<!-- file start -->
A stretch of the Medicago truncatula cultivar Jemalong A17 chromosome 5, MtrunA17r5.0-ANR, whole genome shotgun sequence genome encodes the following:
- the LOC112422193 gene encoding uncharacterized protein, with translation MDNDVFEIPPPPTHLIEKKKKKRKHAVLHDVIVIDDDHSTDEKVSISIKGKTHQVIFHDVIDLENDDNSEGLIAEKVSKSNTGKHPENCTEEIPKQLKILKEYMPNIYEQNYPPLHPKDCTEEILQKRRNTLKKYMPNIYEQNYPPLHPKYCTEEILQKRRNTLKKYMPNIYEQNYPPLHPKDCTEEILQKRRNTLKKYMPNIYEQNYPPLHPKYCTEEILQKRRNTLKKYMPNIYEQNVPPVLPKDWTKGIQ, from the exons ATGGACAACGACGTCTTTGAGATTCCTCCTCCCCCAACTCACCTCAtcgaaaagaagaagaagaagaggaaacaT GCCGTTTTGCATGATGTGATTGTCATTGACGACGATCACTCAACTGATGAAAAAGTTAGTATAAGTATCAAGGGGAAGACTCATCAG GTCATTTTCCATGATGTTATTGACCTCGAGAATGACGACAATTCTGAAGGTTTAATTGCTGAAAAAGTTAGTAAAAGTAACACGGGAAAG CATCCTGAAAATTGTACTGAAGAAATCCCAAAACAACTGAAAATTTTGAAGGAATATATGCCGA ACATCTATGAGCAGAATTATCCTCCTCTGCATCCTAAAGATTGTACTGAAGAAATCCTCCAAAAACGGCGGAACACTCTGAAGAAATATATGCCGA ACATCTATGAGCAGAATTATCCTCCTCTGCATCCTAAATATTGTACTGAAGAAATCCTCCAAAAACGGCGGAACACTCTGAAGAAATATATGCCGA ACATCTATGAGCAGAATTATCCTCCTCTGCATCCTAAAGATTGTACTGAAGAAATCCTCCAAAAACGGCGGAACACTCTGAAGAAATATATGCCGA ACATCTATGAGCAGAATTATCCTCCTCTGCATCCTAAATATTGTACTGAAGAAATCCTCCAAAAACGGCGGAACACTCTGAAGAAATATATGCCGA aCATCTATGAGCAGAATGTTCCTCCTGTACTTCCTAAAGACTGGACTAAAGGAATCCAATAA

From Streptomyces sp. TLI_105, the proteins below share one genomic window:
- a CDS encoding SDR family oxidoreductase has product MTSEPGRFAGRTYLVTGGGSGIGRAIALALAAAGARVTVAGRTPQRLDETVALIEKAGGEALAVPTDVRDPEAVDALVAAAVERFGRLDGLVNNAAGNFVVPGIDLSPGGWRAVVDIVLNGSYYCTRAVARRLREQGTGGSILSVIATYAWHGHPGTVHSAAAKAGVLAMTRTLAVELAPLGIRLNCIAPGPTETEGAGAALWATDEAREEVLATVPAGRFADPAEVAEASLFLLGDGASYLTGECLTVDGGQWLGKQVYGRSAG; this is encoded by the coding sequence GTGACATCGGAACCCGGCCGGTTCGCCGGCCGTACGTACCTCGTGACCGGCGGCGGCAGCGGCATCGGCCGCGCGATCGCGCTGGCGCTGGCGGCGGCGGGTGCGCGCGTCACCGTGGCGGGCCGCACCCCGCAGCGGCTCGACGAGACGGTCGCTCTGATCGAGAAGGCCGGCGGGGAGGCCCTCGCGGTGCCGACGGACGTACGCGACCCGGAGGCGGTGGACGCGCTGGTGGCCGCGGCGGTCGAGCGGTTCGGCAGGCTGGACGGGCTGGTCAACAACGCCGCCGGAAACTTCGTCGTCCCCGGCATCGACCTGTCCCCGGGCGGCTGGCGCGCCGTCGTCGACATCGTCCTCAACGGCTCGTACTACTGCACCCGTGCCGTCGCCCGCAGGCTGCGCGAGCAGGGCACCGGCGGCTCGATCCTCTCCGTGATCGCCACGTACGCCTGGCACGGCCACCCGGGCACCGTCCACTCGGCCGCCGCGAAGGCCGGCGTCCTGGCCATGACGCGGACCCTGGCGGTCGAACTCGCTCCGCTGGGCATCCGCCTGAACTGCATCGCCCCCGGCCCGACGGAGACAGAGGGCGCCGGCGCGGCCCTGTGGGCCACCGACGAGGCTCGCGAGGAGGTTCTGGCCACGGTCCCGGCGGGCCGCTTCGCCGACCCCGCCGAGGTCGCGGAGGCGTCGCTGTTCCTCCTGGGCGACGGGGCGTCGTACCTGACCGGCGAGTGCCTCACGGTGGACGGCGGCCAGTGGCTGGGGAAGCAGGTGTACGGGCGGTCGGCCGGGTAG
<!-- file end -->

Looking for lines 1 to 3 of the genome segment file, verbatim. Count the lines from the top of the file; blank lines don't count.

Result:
A stretch of the Medicago truncatula cultivar Jemalong A17 chromosome 5, MtrunA17r5.0-ANR, whole genome shotgun sequence genome encodes the following:
- the LOC112422193 gene encoding uncharacterized protein, with translation MDNDVFEIPPPPTHLIEKKKKKRKHAVLHDVIVIDDDHSTDEKVSISIKGKTHQVIFHDVIDLENDDNSEGLIAEKVSKSNTGKHPENCTEEIPKQLKILKEYMPNIYEQNYPPLHPKDCTEEILQKRRNTLKKYMPNIYEQNYPPLHPKYCTEEILQKRRNTLKKYMPNIYEQNYPPLHPKDCTEEILQKRRNTLKKYMPNIYEQNYPPLHPKYCTEEILQKRRNTLKKYMPNIYEQNVPPVLPKDWTKGIQ, from the exons ATGGACAACGACGTCTTTGAGATTCCTCCTCCCCCAACTCACCTCAtcgaaaagaagaagaagaagaggaaacaT GCCGTTTTGCATGATGTGATTGTCATTGACGACGATCACTCAACTGATGAAAAAGTTAGTATAAGTATCAAGGGGAAGACTCATCAG GTCATTTTCCATGATGTTATTGACCTCGAGAATGACGACAATTCTGAAGGTTTAATTGCTGAAAAAGTTAGTAAAAGTAACACGGGAAAG CATCCTGAAAATTGTACTGAAGAAATCCCAAAACAACTGAAAATTTTGAAGGAATATATGCCGA ACATCTATGAGCAGAATTATCCTCCTCTGCATCCTAAAGATTGTACTGAAGAAATCCTCCAAAAACGGCGGAACACTCTGAAGAAATATATGCCGA ACATCTATGAGCAGAATTATCCTCCTCTGCATCCTAAATATTGTACTGAAGAAATCCTCCAAAAACGGCGGAACACTCTGAAGAAATATATGCCGA ACATCTATGAGCAGAATTATCCTCCTCTGCATCCTAAAGATTGTACTGAAGAAATCCTCCAAAAACGGCGGAACACTCTGAAGAAATATATGCCGA ACATCTATGAGCAGAATTATCCTCCTCTGCATCCTAAATATTGTACTGAAGAAATCCTCCAAAAACGGCGGAACACTCTGAAGAAATATATGCCGA aCATCTATGAGCAGAATGTTCCTCCTGTACTTCCTAAAGACTGGACTAAAGGAATCCAATAA

From Streptomyces sp. TLI_105, the proteins below share one genomic window: